New Delhi: The rupee has been reaching new lows every day. Early trade numbers on Wednesday positioned the Indian currency further down to 72.91 against the dollar.
The burgeoning problem of currency is coupled with India’s current-account deficit at a five-year high, elevated oil prices and an emerging-market sell-off. This has resulted in the rupee becoming the worst performing currency in Asia, registering a year-on-year fall of almost 13 percent.
At this time of economic turmoil, pressure on the Reserve Bank of India (RBI) to take stringent action is multiplying by the day. The Centre has written to the apex bank seeking “aggressive steps” for curbing rates. The central bank has already raised interest rates twice since June and depleted billions of dollars to bolster the currency, but with little success.
Problems for India’s rupee are far from over. Soon-to-be-released trade data is likely to portray further widening gap in its trade deficit. The US Federal Reserve is also expected to hike interest rates this month. Due to reasons such as these DBS Bank Ltd. is predicting the currency will weaken as low as 75 per dollar.
The solution, however, is not easy. In order for India to close its trade deficit gap, it needs to reduce imports. Now, imports can only be discouraged if they become costlier. Under normal circumstances, imports can only become dearer when costs rise, that is, when importers pay more money to import the same quantity of goods. This can be only happen when the dollar rates go up, that is the rupee falls, which is the case now.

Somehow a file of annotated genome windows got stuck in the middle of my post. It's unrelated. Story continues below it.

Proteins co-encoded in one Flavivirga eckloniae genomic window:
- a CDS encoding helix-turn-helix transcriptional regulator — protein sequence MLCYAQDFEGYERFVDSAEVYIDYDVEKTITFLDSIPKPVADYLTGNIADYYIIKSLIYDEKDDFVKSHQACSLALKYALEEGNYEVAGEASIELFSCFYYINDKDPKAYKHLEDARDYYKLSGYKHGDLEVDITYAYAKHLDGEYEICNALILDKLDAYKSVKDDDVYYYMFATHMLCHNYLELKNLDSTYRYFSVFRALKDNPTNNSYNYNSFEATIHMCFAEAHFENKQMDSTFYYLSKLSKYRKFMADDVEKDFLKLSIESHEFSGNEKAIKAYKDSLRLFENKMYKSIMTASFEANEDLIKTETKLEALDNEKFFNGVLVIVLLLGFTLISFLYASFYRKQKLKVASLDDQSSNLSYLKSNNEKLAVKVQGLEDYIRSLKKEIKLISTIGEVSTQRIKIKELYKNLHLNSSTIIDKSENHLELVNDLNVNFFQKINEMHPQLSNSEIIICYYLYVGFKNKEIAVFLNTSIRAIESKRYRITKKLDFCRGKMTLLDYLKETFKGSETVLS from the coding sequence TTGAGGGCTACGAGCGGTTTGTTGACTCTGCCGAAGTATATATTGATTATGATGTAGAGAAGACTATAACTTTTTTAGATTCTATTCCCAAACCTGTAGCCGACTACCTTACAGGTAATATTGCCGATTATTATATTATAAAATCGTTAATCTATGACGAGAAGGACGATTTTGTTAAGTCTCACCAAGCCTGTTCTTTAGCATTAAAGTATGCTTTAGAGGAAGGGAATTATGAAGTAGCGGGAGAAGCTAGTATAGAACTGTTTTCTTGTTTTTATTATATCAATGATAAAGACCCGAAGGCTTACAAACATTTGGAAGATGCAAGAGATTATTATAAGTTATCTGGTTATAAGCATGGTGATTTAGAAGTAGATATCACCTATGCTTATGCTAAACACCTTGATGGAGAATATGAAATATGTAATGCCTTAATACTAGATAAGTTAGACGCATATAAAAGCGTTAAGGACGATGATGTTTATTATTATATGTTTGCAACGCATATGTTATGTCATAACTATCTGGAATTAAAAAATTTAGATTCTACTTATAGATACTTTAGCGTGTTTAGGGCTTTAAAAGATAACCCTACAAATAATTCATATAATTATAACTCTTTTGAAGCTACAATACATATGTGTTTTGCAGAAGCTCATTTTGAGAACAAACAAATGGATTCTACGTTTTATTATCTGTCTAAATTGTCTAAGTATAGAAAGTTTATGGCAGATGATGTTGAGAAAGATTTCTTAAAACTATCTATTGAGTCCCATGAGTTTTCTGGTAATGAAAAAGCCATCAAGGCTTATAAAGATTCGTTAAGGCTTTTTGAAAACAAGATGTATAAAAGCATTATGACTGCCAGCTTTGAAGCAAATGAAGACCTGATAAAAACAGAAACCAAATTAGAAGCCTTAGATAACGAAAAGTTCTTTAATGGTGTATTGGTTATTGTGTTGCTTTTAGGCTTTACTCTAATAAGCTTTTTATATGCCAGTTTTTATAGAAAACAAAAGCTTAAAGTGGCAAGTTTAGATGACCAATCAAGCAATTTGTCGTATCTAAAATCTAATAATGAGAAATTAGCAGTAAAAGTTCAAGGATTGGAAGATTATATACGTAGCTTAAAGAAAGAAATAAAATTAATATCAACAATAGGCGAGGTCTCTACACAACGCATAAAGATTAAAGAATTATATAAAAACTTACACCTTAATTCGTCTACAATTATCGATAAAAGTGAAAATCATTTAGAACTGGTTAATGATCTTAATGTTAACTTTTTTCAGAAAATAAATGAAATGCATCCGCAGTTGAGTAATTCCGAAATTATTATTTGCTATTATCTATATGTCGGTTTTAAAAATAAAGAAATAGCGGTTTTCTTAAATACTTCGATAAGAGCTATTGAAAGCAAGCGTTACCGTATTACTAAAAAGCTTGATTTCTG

Let’s have a look at what the RBI and the Centre can do in order to curb rates without raising inflation and worsening trade and capital account deficit:
Non-residential Indians have come to rescue the rupee several times in 1998, 2000 and more recently, in 2013. The Centre is considering the option again. Wealthy NRIs are asked to replenish foreign-currency reserves to take pressure off the Indian currency.
One of the most common and obvious recourse is for the RBI to its benchmark rates. The central bank raised its rates to a two-year high of 6.5 percent last month and is likely to follow through with more policy tightening in the coming months, pricing in the swap markets show.
The six-member monetary policy committee will make its next rate decision on October 5.
In order to close the trade deficit gap, India can adopt the policy of raising import tarrif. As Indonesia did recently, India can rely on higher duties to curtail imports.
The RBI intervenes regularly in the foreign-exchange market to smooth volatility. The intervention has taken a toll on foreign exchange reserves. From a record USD 426 billion in mid-April, reserves have fallen to $ 400 billion in August, according to data analysed by Bloomberg.